CROSS Safety Report
Inability of roller shutter doors to resist wind pressures
This report is over 2 years old
Concerns are raised after two sets of roller shutter doors failed within weeks of installation at winds far below the design pressures.
Key Learning Outcomes
For civil and structural design engineers:
Where specialist systems such as large roller shutter doors are used, it is beneficial to have a close working relationship with the supplier from the earliest opportunity to ensure design requirements are met
For construction professionals:
Consider introducing a quality control procedure on site that will ensure constructions materials and elements are of the required quality and meet the design requirements
Find out more about the Full Report
The Full Report below has been submitted to CROSS and describes the reporter’s experience. The text has been edited for clarity and to ensure anonymity and confidentiality by removing any identifiable details. If you would like to know more about our secure reporting process or submit a report yourself, please visit the reporting to CROSS-UK page.
A reporter is working on buildings located in a mountainous region of Scotland. Two buildings had sets of roller shutter doors specified for 3.5kN/m² up to 10m span. These both failed within weeks of installation at winds far below the pressures that would be normal for buildings set in England and Wales. Two other companies offered to replace the doors with new roller-shutter type doors, yet their products again fell far short of the specified design requirements.
A third company has solutions involving stacked steel beams joined with material that can be designed for almost any required pressures. It would appear to the reporter that doors have been, and are still being, supplied and installed without anyone noticing that they cannot meet the standards for the rest of the building.
It may be several years before winds reach levels and directions to test their capacity. Obviously, with mean average temperatures shooting up past 1.5°C above temperatures used for statistical analysis for the wind codes, the chance of very high winds will increase significantly.
When doors which are dominant openings fail, the increase in pressures will place the cladding and the structure at risk. The reporter would be grateful for some feedback on whether CROSS has received previous reports on this subject.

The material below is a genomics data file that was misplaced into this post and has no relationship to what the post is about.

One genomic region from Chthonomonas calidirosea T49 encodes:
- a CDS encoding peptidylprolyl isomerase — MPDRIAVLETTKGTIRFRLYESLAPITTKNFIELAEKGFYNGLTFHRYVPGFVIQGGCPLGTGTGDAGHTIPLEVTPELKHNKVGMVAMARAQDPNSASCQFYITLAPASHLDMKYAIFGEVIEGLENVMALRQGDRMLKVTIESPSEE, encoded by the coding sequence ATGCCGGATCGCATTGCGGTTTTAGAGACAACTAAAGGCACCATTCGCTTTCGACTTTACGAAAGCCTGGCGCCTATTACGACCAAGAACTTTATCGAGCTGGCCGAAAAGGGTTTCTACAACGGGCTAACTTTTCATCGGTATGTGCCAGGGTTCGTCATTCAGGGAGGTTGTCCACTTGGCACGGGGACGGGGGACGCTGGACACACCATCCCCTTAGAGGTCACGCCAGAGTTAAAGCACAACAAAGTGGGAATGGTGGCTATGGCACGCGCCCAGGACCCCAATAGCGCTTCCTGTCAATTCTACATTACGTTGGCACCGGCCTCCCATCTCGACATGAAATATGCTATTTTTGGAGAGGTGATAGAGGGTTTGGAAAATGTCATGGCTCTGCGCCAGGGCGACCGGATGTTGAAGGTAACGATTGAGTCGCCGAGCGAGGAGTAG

When doors which are dominant openings fail, the increase in pressures will place the cladding and the structure at risk
Submit a report
Your report will make a difference. It will help to create positive change and improve safety.
Our secure and confidential safety reporting system gives professionals the opportunity to share their experiences to help others.
No feedback has yet been published for this page.
Expert Panel Comments
Expert Panels comment on the reports we receive. They use their experience to help you understand what can be learned from the reports. If you would like to know more, please visit the CROSS-UK Expert Panels page.
CROSS have a scheme to receive reports of extreme weather conditions and so far, little data has been received so this report is welcome. If you have experienced a safety issue due to the effects of weather that others can learn from, please submit a report. Your report will make a difference.
An interesting feature is the wind pressure of 3.5 kN/m² which is extremely high. The ability for a roller shutter door to sustain such pressures over a 10m span would be extremely exacting if the intent was to sustain no damage. A potential design route for safety might be to accept that the door panels were damaged (deformed) under extreme conditions but retained in place to assure prevention of a dominant opening effect.
Indeed, doors of sufficiently robust construction to withstand such a load would have to be so heavy as to be difficult to operate. To answer the reporter’s question CROSS have not received any similar reports so any feedback would be appreciated.